I’m doing some desk work, and found myself thinking about that hog I hooked last year, a king so big I had to move over while the captain conked her and hauled her aboard, groaning. I cheered and danced, gloated and grinned at this monster who hung out both sides of my cleaning tray. I sliced her open and used two hands to scoop out the skein of roe.
Later in town I bragged and in bragging brought out everyone else’s biggest fish story.
I wish I had let her go. The more I learn about how important the big kings are to the future of all kings the worse I feel. In the time it took me to clean and haul that big mama around I could have caught 3 more 18 pounders and our overall catch total would have been the same. And that giant mother of future hogs could have had a chance to make it back to her home river, laid her eggs, and been part of building a strong season of big kings, ready to hook in 2020 or so.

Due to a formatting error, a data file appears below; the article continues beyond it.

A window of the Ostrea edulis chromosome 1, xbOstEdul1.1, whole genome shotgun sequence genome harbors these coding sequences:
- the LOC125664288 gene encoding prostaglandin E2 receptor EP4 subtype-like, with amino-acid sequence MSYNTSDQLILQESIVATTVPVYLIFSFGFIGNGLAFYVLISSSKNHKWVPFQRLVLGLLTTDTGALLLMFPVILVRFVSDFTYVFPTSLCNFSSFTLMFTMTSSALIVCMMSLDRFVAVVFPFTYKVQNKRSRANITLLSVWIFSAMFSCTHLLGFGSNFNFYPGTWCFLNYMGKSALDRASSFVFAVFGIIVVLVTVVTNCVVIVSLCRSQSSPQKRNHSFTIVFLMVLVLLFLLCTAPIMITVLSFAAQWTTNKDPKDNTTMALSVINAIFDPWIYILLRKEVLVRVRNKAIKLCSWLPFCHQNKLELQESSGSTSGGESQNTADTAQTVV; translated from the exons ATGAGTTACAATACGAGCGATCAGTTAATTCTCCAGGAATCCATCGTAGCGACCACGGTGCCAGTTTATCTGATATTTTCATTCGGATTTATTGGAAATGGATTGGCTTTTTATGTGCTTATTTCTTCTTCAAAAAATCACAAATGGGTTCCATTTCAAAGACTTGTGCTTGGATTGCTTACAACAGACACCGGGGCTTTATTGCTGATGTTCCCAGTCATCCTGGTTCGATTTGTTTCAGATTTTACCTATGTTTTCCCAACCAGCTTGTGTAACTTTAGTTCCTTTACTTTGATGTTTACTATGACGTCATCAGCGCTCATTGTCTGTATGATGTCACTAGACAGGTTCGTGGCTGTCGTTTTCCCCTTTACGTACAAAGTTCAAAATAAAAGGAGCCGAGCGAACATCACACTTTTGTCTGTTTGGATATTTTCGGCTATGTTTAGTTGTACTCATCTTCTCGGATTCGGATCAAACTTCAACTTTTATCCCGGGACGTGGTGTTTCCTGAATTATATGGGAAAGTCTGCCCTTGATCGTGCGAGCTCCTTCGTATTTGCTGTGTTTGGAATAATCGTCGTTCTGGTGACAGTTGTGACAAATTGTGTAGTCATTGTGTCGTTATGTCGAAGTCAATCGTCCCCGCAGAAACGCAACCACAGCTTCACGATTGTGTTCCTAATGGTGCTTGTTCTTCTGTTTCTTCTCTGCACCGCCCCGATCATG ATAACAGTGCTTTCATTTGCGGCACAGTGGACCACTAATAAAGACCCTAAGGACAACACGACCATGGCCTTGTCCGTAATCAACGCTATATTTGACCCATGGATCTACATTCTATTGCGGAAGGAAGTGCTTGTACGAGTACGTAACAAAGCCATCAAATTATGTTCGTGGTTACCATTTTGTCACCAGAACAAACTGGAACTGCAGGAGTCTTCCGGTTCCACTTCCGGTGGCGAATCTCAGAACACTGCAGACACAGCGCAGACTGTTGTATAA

As penance, I’m going to let some big fish go this year. Probably when the captain isn’t looking. It will be hard but if I am in awe of the size, and the hook looks easy to pull, I’m going to send a few back.
I just finished reading Charlie Campbell’s contribution to the recently released anthology Made of Salmon. His piece, Size Matters, focused on the decreasing size of kings returning to the Yukon River, and it made me regret that big king salmon of 2015. In fact, it made me regret big fish stories in general.
Campbell’s piece is a great read for a variety of reasons, but what I found especially interesting was the idea that the biggest kings, with their pure strength and power, dig the deepest redds. These deepest redds, sort of “nests” for salmon eggs, offer extra protection to these precious future kings, and increase their chances of survival. The biggest kings are also producing the healthiest and most robust roe. Additionally, the very ability of the biggest kings to move big rocks out of place means that, according to Campbell, the can “expand their range on swift-running creeks—they can exploit locations where smaller fish can’t."
Maybe it’s time to take a break from Big Fish Stories. Or refocus them as stories of the biggest salmon we ever let go. The joy in watching it drop deep and silver back into the sea. I’m looking forward to telling that one.